Bullying a costly matter: $1.36 million damages for bullied worker

 In Law

Bullying increasingly is becoming a costly matter for business, with the 2014 introduction of the Fair Work Commission’s (Commission) anti-bullying laws, and recent significant damages orders for bullied employees. A Victorian employer was recently ordered to pay $1.36 million in damages to an employee bullied over a 2 week period. Bullying also costs Australian employers indirectly through lost time, absenteeism, lost productivity, reputational damage and increased workers’ compensation premiums, as well as directly through the cost of litigation. These significant costs  – direct and indirect – make it vital for employers to take steps to manage the risk of bullying in their workplace.

Bullying claims to the Commission

In the first 18 months of the Commission’s new anti-bullying powers (ending 30 June 2015), the Commission received 6300 telephone inquiries and 873 applications for anti-bullying orders[1]. Workers who reasonably believe they have been bullied at work can apply for an order to stop bullying. Claims can be brought against a worker’s employer, but also against their manager, co-workers, company directors, or other third parties, personally. Recently, the Commission confirmed that an onsite resort manager was able use these very broad anti-bullying laws to seek orders against other residents and the body corporates in a management rights situation. This was despite the fact that the body corporate was not the onsite manager’s employer, and had no contractual relationship with the resort manager personally.

$1.36 million in single damages order for bullying

In addition to the Fair Work Act’s anti-bullying laws, employers can find themselves on the receiving end of personal injuries claims caused by bullying. In December 2015, a Victorian employer was ordered to pay$1.36 million in damages to an employee whose complaints about workplace bullying were ignored.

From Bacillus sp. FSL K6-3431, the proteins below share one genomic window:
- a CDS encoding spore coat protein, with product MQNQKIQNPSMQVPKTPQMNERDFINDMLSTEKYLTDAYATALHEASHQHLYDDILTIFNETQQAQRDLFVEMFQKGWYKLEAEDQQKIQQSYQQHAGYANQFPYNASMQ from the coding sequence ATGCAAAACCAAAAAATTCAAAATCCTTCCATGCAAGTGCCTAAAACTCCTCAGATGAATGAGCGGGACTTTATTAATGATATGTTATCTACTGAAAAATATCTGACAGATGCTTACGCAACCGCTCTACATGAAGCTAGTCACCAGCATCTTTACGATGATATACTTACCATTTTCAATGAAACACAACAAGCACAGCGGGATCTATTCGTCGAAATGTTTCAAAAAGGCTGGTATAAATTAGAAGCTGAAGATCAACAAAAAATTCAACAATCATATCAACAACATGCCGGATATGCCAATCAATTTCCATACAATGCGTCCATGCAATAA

Courts are increasing ordering significant damages against employers who have failed to act to stop bullying, or to properly investigate complaints of bullying. Recent examples include damages orders for:

  • $592,554.38, including $300,000 for pain and suffering to a sales assistant whose employer failed to act on her complaint of bullying;
  • $237,770 plus costs against a Cairns retail outlet after an 11 day period of bullying that was not investigated and dealt with, in breach of its own policies; and
  • $250,000 for a bullied police officer.

Other consequences

Employers whose workers are subjected to bullying, also expose themselves to prosecution for breaches of workplace health and safety legislation, as well as workers’ compensation claims.
Implications for employers

  • The $1.36 million damages order is a reminder to employers to take the right steps to manage workplace bullying. It is vital for employers to have in place policies and training to prevent bullying occurring, and to enforce these policies as issues arise. A clear complaints procedure is key.
  • Employers who do not act on complaints of bullying do so at significant risk. Even informally raised complaints must be properly investigated and appropriate steps taken.
  • Supervisors and managers should be aware of the risk of bullying claims, particularly when managing poor performance. Their conduct may be closely scrutinised in the future. Following and keeping records of careful and appropriate performance management processes is important.
  • In this age of digital media, policies and procedures dealing with bullying need to extend to out of hours conduct, such as bullying that might occur through Facebook and the like, in order to manage and prevent these risks.

[1] Fair Work Commission Annual report – https://www.fwc.gov.au/annual-report-2014-15/part-3-performance-reporting/determining-anti-bullying-applications.

This article was written by Denise O’Reilly, Director, and Jenny Willmott, Paralegal, O’Reilly Workplace Law
15 February 2016

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